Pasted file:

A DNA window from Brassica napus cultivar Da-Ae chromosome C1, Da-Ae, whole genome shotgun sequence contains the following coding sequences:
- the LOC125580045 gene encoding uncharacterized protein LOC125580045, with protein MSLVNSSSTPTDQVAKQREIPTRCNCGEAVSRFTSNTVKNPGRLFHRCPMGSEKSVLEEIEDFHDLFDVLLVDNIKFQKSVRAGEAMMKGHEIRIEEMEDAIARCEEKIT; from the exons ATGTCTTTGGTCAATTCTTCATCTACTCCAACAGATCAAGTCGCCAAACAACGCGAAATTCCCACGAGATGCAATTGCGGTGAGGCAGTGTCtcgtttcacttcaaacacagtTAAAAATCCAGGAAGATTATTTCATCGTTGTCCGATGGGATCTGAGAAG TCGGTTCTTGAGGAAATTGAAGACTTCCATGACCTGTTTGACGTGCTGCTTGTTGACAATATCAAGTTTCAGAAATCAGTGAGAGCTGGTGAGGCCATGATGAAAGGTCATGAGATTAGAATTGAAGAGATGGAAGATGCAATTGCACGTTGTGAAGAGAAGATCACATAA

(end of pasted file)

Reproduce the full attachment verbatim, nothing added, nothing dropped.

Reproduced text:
A DNA window from Brassica napus cultivar Da-Ae chromosome C1, Da-Ae, whole genome shotgun sequence contains the following coding sequences:
- the LOC125580045 gene encoding uncharacterized protein LOC125580045, with protein MSLVNSSSTPTDQVAKQREIPTRCNCGEAVSRFTSNTVKNPGRLFHRCPMGSEKSVLEEIEDFHDLFDVLLVDNIKFQKSVRAGEAMMKGHEIRIEEMEDAIARCEEKIT; from the exons ATGTCTTTGGTCAATTCTTCATCTACTCCAACAGATCAAGTCGCCAAACAACGCGAAATTCCCACGAGATGCAATTGCGGTGAGGCAGTGTCtcgtttcacttcaaacacagtTAAAAATCCAGGAAGATTATTTCATCGTTGTCCGATGGGATCTGAGAAG TCGGTTCTTGAGGAAATTGAAGACTTCCATGACCTGTTTGACGTGCTGCTTGTTGACAATATCAAGTTTCAGAAATCAGTGAGAGCTGGTGAGGCCATGATGAAAGGTCATGAGATTAGAATTGAAGAGATGGAAGATGCAATTGCACGTTGTGAAGAGAAGATCACATAA